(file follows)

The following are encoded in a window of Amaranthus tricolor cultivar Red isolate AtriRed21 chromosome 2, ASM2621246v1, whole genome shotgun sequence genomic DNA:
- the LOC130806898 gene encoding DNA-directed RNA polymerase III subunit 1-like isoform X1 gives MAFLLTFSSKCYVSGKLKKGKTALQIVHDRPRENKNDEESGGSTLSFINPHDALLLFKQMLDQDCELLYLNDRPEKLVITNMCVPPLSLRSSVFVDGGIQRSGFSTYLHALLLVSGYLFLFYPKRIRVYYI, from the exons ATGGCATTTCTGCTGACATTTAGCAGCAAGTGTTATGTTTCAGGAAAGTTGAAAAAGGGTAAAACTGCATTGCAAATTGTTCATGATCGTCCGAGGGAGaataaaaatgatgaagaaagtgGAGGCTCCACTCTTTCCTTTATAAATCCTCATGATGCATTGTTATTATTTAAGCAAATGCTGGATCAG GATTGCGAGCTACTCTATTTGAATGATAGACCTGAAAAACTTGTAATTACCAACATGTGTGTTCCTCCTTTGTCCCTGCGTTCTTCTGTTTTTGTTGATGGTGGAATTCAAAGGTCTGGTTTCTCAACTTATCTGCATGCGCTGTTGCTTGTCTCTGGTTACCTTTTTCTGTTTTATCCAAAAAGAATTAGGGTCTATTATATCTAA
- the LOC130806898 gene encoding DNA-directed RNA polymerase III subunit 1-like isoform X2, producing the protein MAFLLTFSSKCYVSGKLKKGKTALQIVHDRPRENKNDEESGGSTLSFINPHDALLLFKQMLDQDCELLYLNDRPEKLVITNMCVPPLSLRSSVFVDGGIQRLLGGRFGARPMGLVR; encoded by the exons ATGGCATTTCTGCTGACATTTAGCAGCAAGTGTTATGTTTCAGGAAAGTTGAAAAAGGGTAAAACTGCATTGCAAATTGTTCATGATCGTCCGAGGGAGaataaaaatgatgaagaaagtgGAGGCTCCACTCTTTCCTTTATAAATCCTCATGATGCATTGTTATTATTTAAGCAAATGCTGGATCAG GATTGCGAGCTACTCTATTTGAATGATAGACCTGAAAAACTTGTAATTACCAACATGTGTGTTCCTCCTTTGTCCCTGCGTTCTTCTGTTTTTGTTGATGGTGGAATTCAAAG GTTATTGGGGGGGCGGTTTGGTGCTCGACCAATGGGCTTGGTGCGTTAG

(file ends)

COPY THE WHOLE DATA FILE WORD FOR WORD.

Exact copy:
The following are encoded in a window of Amaranthus tricolor cultivar Red isolate AtriRed21 chromosome 2, ASM2621246v1, whole genome shotgun sequence genomic DNA:
- the LOC130806898 gene encoding DNA-directed RNA polymerase III subunit 1-like isoform X1 gives MAFLLTFSSKCYVSGKLKKGKTALQIVHDRPRENKNDEESGGSTLSFINPHDALLLFKQMLDQDCELLYLNDRPEKLVITNMCVPPLSLRSSVFVDGGIQRSGFSTYLHALLLVSGYLFLFYPKRIRVYYI, from the exons ATGGCATTTCTGCTGACATTTAGCAGCAAGTGTTATGTTTCAGGAAAGTTGAAAAAGGGTAAAACTGCATTGCAAATTGTTCATGATCGTCCGAGGGAGaataaaaatgatgaagaaagtgGAGGCTCCACTCTTTCCTTTATAAATCCTCATGATGCATTGTTATTATTTAAGCAAATGCTGGATCAG GATTGCGAGCTACTCTATTTGAATGATAGACCTGAAAAACTTGTAATTACCAACATGTGTGTTCCTCCTTTGTCCCTGCGTTCTTCTGTTTTTGTTGATGGTGGAATTCAAAGGTCTGGTTTCTCAACTTATCTGCATGCGCTGTTGCTTGTCTCTGGTTACCTTTTTCTGTTTTATCCAAAAAGAATTAGGGTCTATTATATCTAA
- the LOC130806898 gene encoding DNA-directed RNA polymerase III subunit 1-like isoform X2, producing the protein MAFLLTFSSKCYVSGKLKKGKTALQIVHDRPRENKNDEESGGSTLSFINPHDALLLFKQMLDQDCELLYLNDRPEKLVITNMCVPPLSLRSSVFVDGGIQRLLGGRFGARPMGLVR; encoded by the exons ATGGCATTTCTGCTGACATTTAGCAGCAAGTGTTATGTTTCAGGAAAGTTGAAAAAGGGTAAAACTGCATTGCAAATTGTTCATGATCGTCCGAGGGAGaataaaaatgatgaagaaagtgGAGGCTCCACTCTTTCCTTTATAAATCCTCATGATGCATTGTTATTATTTAAGCAAATGCTGGATCAG GATTGCGAGCTACTCTATTTGAATGATAGACCTGAAAAACTTGTAATTACCAACATGTGTGTTCCTCCTTTGTCCCTGCGTTCTTCTGTTTTTGTTGATGGTGGAATTCAAAG GTTATTGGGGGGGCGGTTTGGTGCTCGACCAATGGGCTTGGTGCGTTAG